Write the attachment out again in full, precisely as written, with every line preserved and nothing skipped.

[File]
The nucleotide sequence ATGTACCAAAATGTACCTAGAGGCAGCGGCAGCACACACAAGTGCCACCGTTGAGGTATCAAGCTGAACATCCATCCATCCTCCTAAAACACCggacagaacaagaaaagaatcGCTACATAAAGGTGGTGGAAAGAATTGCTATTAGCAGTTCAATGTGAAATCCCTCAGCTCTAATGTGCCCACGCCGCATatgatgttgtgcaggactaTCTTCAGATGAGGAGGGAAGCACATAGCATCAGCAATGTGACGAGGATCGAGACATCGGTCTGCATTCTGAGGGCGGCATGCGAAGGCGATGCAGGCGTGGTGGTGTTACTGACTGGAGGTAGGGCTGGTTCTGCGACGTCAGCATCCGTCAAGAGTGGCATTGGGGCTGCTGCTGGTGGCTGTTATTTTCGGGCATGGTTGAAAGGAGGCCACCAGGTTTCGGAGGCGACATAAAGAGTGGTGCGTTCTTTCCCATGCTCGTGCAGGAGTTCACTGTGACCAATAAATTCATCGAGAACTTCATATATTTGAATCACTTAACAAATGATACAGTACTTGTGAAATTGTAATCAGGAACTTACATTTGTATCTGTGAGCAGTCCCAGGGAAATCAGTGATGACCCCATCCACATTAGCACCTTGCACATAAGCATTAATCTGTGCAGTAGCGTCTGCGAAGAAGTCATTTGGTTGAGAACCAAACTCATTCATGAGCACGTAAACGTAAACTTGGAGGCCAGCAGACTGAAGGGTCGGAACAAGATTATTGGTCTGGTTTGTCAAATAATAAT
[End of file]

The nucleotide sequence ATGTACCAAAATGTACCTAGAGGCAGCGGCAGCACACACAAGTGCCACCGTTGAGGTATCAAGCTGAACATCCATCCATCCTCCTAAAACACCggacagaacaagaaaagaatcGCTACATAAAGGTGGTGGAAAGAATTGCTATTAGCAGTTCAATGTGAAATCCCTCAGCTCTAATGTGCCCACGCCGCATatgatgttgtgcaggactaTCTTCAGATGAGGAGGGAAGCACATAGCATCAGCAATGTGACGAGGATCGAGACATCGGTCTGCATTCTGAGGGCGGCATGCGAAGGCGATGCAGGCGTGGTGGTGTTACTGACTGGAGGTAGGGCTGGTTCTGCGACGTCAGCATCCGTCAAGAGTGGCATTGGGGCTGCTGCTGGTGGCTGTTATTTTCGGGCATGGTTGAAAGGAGGCCACCAGGTTTCGGAGGCGACATAAAGAGTGGTGCGTTCTTTCCCATGCTCGTGCAGGAGTTCACTGTGACCAATAAATTCATCGAGAACTTCATATATTTGAATCACTTAACAAATGATACAGTACTTGTGAAATTGTAATCAGGAACTTACATTTGTATCTGTGAGCAGTCCCAGGGAAATCAGTGATGACCCCATCCACATTAGCACCTTGCACATAAGCATTAATCTGTGCAGTAGCGTCTGCGAAGAAGTCATTTGGTTGAGAACCAAACTCATTCATGAGCACGTAAACGTAAACTTGGAGGCCAGCAGACTGAAGGGTCGGAACAAGATTATTGGTCTGGTTTGTCAAATAATAAT